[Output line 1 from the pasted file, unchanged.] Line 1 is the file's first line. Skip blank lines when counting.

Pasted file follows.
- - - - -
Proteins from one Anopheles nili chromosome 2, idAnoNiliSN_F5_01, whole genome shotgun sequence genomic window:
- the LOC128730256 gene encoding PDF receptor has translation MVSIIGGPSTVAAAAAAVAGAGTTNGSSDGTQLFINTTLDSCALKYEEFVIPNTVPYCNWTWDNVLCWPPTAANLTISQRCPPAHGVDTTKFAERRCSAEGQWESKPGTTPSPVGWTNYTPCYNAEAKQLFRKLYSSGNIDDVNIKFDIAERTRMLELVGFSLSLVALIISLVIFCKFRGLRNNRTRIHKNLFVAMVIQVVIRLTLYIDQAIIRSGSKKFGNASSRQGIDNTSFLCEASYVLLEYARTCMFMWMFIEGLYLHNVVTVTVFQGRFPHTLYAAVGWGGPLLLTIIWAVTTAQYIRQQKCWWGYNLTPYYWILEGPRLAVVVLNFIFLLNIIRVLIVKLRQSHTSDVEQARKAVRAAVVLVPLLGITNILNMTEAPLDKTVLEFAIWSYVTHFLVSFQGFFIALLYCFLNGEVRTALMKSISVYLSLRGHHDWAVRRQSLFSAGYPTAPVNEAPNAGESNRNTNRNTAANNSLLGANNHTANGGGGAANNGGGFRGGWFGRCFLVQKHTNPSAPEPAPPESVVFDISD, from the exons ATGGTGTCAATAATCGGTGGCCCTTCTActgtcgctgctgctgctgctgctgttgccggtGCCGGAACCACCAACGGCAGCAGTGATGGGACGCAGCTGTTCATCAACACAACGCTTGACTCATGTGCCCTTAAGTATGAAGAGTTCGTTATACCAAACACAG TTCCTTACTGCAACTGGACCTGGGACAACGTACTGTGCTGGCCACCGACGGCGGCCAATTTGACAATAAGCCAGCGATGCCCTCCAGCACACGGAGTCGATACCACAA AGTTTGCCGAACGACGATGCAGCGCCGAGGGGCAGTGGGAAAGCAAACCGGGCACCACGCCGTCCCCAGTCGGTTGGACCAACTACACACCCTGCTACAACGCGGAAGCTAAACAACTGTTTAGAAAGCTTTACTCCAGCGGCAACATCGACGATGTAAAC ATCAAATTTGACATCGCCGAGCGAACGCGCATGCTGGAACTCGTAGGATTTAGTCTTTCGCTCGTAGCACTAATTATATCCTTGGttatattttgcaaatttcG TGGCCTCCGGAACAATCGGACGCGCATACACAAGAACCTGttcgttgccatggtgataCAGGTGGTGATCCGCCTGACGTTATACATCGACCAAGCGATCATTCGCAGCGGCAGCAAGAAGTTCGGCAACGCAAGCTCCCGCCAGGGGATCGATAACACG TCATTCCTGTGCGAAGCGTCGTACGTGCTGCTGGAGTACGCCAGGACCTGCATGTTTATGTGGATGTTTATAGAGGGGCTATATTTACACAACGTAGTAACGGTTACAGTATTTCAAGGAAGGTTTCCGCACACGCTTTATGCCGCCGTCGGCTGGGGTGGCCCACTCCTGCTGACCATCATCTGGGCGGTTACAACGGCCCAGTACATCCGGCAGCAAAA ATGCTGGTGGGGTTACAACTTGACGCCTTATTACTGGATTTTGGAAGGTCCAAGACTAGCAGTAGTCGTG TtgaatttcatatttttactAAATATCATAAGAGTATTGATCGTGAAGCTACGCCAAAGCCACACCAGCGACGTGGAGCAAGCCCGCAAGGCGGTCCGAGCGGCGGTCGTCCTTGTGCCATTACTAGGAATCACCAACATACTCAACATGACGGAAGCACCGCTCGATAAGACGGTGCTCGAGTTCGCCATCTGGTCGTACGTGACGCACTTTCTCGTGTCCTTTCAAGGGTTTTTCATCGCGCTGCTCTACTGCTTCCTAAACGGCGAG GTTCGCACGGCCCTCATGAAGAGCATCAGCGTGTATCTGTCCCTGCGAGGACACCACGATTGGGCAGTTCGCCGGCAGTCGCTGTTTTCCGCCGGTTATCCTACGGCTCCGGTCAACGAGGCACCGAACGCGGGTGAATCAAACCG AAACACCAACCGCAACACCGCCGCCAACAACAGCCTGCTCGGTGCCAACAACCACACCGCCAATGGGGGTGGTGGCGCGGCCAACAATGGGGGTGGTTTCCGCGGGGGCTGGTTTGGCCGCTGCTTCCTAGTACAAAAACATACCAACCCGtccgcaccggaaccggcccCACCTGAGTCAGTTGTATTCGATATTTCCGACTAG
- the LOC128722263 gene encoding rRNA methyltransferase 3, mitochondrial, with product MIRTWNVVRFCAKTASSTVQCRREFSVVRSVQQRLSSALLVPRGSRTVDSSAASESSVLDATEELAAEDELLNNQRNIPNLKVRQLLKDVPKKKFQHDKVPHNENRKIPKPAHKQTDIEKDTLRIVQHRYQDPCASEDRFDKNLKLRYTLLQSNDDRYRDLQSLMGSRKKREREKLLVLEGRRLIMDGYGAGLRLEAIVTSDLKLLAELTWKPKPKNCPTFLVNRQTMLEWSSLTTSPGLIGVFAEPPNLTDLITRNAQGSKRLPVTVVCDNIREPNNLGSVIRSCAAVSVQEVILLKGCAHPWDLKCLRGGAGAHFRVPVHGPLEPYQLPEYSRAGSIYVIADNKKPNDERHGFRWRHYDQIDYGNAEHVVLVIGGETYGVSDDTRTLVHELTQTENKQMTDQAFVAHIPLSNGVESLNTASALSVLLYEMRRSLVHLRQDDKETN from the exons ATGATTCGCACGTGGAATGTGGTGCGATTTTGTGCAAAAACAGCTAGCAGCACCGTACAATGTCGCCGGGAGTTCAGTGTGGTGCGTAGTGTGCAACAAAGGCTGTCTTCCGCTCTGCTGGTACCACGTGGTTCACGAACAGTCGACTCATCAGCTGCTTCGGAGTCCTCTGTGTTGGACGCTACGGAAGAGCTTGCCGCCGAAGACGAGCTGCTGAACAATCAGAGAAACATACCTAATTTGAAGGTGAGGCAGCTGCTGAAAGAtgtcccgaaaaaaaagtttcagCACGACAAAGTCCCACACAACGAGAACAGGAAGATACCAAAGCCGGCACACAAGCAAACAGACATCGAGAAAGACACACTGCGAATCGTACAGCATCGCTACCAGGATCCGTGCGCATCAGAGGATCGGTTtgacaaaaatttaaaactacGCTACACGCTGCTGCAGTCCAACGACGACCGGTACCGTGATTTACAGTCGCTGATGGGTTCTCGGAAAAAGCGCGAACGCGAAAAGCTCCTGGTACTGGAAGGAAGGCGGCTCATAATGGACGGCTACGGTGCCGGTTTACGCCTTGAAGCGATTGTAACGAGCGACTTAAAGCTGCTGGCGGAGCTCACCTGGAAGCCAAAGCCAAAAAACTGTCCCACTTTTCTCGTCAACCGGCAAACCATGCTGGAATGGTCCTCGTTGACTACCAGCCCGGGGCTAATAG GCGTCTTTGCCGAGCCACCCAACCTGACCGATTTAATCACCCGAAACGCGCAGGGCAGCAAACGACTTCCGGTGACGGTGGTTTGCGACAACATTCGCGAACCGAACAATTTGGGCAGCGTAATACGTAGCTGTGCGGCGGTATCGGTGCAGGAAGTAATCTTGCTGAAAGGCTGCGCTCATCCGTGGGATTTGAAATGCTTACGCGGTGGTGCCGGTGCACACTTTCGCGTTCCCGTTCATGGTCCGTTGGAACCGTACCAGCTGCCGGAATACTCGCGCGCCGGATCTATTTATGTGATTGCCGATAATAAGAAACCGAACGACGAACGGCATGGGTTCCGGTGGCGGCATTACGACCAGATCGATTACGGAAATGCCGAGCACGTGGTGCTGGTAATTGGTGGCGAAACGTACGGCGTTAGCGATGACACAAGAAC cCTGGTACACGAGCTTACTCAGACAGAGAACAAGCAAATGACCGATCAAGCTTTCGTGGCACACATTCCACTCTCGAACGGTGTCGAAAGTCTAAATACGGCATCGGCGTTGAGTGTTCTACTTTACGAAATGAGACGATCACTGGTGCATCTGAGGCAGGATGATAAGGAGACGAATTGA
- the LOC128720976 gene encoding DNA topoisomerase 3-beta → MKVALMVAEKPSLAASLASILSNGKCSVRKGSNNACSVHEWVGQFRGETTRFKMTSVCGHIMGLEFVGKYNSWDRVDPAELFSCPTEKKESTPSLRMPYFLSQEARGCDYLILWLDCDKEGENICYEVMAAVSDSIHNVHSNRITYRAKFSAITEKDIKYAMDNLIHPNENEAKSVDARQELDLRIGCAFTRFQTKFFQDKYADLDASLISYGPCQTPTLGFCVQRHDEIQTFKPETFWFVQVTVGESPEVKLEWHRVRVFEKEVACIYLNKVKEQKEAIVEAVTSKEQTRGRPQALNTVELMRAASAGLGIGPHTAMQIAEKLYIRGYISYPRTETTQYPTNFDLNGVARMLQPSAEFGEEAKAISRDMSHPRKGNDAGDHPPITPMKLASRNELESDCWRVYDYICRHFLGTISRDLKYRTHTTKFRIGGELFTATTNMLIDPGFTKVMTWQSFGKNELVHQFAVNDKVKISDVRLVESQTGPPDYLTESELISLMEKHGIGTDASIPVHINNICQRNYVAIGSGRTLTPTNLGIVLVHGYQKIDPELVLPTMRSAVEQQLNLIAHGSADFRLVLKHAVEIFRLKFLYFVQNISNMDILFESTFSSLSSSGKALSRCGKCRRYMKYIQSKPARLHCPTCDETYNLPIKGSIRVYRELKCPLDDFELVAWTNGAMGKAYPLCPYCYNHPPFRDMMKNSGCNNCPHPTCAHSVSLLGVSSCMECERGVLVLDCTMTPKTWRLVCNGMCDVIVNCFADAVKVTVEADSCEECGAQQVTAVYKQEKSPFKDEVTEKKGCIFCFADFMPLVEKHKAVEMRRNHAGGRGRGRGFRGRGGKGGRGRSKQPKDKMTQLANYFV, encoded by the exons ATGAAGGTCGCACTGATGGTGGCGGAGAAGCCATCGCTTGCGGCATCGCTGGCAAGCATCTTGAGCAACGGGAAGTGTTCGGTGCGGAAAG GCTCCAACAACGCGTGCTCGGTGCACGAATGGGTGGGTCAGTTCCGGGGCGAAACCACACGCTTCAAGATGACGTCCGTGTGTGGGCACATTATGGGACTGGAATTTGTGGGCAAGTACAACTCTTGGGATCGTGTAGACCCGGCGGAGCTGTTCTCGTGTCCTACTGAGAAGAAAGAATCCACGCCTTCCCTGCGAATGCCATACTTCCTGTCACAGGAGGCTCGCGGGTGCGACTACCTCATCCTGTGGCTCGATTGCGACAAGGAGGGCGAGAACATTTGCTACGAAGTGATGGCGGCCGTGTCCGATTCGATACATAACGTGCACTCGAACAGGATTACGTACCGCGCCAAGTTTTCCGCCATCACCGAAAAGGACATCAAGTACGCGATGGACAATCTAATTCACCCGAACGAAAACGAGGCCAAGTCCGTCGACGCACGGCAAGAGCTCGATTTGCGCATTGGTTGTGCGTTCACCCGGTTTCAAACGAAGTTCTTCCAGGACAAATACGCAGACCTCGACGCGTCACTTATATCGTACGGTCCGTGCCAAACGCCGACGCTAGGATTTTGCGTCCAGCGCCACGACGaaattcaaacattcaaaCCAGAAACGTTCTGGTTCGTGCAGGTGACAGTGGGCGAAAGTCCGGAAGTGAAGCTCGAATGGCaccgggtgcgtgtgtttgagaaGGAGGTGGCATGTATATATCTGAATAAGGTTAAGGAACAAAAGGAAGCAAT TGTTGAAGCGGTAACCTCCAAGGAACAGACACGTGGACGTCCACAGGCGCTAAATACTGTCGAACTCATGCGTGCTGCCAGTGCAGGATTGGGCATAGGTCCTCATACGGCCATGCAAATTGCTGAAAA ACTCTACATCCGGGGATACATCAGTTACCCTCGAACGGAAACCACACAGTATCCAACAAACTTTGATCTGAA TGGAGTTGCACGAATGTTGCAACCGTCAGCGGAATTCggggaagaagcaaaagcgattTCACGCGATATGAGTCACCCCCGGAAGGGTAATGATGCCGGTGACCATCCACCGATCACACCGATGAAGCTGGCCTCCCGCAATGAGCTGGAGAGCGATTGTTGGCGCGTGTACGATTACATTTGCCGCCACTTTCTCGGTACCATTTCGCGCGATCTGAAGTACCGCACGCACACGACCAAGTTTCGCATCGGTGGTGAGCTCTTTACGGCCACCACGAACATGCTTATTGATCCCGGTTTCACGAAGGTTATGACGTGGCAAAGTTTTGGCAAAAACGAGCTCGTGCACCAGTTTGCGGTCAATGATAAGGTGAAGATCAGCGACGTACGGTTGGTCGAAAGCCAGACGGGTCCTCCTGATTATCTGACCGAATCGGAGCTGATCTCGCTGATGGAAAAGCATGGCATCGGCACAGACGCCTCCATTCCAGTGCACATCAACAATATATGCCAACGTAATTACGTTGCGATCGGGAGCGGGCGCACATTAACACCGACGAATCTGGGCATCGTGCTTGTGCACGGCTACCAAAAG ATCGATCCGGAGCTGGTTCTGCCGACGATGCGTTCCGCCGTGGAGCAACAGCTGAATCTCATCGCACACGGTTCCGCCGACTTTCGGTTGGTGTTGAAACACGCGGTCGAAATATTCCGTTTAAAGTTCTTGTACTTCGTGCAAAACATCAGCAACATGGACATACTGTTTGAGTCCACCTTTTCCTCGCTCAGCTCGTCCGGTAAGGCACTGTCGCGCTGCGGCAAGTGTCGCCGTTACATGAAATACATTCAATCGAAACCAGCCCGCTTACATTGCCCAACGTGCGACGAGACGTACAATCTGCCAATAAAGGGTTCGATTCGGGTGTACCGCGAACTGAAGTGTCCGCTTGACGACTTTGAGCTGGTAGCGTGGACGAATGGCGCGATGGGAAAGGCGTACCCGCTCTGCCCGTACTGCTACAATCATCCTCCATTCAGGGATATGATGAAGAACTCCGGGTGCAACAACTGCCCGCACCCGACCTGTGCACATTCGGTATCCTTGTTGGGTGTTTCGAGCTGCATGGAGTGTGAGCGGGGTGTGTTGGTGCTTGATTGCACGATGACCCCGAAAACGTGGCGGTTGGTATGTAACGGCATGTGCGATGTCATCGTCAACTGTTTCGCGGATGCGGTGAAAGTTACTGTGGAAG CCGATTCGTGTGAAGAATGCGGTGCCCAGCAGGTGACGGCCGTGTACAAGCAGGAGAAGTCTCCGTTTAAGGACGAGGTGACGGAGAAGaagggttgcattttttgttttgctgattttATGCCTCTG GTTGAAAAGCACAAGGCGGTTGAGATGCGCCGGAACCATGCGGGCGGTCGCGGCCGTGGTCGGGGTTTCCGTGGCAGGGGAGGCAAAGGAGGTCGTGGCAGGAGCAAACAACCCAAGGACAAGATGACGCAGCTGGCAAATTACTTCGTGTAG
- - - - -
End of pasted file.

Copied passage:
Proteins from one Anopheles nili chromosome 2, idAnoNiliSN_F5_01, whole genome shotgun sequence genomic window: